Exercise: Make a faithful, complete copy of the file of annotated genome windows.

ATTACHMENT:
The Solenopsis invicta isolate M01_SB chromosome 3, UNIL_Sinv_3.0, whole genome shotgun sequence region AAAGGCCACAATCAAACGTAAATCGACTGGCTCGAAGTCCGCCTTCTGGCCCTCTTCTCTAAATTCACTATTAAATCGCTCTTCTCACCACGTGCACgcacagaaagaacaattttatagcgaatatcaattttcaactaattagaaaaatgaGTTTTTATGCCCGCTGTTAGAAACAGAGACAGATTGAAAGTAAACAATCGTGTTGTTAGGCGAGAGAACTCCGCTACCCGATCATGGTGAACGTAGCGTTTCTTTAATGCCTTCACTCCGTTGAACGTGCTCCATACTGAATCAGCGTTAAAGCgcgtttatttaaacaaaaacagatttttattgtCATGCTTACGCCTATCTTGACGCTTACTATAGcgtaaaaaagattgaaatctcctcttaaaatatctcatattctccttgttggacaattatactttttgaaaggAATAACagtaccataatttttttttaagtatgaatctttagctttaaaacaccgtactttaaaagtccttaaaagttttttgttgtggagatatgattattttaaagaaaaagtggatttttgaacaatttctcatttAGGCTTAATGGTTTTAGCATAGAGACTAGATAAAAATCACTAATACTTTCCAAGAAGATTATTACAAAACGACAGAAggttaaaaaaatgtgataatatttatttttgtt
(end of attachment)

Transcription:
The Solenopsis invicta isolate M01_SB chromosome 3, UNIL_Sinv_3.0, whole genome shotgun sequence region AAAGGCCACAATCAAACGTAAATCGACTGGCTCGAAGTCCGCCTTCTGGCCCTCTTCTCTAAATTCACTATTAAATCGCTCTTCTCACCACGTGCACgcacagaaagaacaattttatagcgaatatcaattttcaactaattagaaaaatgaGTTTTTATGCCCGCTGTTAGAAACAGAGACAGATTGAAAGTAAACAATCGTGTTGTTAGGCGAGAGAACTCCGCTACCCGATCATGGTGAACGTAGCGTTTCTTTAATGCCTTCACTCCGTTGAACGTGCTCCATACTGAATCAGCGTTAAAGCgcgtttatttaaacaaaaacagatttttattgtCATGCTTACGCCTATCTTGACGCTTACTATAGcgtaaaaaagattgaaatctcctcttaaaatatctcatattctccttgttggacaattatactttttgaaaggAATAACagtaccataatttttttttaagtatgaatctttagctttaaaacaccgtactttaaaagtccttaaaagttttttgttgtggagatatgattattttaaagaaaaagtggatttttgaacaatttctcatttAGGCTTAATGGTTTTAGCATAGAGACTAGATAAAAATCACTAATACTTTCCAAGAAGATTATTACAAAACGACAGAAggttaaaaaaatgtgataatatttatttttgtt